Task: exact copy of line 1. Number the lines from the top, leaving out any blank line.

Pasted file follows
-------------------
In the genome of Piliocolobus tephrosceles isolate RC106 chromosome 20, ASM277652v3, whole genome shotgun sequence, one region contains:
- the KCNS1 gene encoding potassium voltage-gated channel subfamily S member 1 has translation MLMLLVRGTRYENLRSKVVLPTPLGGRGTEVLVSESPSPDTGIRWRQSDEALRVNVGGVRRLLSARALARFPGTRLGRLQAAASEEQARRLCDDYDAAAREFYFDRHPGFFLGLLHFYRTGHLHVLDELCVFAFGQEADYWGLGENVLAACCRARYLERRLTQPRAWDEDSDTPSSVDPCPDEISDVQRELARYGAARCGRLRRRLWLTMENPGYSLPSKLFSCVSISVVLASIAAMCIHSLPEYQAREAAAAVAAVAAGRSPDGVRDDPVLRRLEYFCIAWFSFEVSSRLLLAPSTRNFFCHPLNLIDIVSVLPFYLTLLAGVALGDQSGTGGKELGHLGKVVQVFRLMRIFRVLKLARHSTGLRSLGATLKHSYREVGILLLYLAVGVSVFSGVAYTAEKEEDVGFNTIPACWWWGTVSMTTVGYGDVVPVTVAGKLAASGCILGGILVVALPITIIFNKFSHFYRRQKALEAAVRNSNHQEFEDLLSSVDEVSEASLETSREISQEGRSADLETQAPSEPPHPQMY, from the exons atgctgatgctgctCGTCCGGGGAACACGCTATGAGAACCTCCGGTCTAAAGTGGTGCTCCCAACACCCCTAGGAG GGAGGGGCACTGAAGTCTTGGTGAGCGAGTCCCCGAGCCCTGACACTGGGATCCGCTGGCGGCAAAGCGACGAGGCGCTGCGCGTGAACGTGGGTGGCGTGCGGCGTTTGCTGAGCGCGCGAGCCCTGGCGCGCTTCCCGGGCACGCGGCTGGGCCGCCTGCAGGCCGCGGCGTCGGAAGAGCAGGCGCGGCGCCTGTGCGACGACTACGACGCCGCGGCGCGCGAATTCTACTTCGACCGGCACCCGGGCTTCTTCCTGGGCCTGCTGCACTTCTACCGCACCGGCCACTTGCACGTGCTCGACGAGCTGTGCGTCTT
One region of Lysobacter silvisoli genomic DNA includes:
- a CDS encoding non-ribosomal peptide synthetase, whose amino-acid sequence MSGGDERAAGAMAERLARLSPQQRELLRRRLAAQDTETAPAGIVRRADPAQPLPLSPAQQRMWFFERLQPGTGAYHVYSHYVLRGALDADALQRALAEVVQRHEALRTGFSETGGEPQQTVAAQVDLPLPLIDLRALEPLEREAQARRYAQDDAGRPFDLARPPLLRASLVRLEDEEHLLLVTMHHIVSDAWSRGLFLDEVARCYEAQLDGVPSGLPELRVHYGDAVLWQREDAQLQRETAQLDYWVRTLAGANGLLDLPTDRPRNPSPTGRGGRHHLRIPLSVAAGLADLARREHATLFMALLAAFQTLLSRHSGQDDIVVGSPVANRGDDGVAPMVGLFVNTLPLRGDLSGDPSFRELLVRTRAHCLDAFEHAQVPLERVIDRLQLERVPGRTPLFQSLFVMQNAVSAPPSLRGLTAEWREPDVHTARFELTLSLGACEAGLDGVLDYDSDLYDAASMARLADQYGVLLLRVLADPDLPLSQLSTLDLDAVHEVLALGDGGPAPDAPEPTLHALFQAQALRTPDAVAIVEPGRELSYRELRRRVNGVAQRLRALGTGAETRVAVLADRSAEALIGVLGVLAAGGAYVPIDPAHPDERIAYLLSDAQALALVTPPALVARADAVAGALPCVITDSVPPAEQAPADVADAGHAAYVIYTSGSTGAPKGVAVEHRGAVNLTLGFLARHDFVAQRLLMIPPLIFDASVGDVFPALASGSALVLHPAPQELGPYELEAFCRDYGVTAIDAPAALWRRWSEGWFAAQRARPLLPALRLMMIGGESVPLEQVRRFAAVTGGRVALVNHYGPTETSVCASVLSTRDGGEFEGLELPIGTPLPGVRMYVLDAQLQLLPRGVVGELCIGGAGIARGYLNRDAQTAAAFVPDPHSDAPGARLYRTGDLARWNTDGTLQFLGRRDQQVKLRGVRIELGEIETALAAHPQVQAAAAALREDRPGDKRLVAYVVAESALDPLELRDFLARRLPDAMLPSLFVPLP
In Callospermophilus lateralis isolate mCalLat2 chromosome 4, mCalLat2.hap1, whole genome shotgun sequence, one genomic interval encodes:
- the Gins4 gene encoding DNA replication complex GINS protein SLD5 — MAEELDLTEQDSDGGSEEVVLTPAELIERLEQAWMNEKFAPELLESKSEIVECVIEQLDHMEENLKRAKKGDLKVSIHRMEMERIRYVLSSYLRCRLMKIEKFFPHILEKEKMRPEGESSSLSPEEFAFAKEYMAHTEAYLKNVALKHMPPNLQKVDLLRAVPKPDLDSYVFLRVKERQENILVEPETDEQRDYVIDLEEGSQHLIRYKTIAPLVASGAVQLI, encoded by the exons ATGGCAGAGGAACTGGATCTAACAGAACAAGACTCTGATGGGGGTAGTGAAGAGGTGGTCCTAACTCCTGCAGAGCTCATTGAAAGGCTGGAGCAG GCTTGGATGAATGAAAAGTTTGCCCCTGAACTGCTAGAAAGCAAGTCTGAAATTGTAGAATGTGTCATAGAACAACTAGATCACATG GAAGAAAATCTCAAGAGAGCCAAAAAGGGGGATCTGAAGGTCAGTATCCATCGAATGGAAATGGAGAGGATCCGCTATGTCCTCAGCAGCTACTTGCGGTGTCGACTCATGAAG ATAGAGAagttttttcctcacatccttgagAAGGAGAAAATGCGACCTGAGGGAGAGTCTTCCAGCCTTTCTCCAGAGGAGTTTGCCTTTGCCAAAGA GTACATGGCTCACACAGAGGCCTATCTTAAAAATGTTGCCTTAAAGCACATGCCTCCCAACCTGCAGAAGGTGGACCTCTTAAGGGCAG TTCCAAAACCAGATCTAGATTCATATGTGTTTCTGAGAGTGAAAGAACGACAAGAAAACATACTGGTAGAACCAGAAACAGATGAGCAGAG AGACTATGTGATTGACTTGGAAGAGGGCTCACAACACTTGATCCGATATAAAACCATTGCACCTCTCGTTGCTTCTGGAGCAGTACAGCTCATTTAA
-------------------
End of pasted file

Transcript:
In the genome of Piliocolobus tephrosceles isolate RC106 chromosome 20, ASM277652v3, whole genome shotgun sequence, one region contains: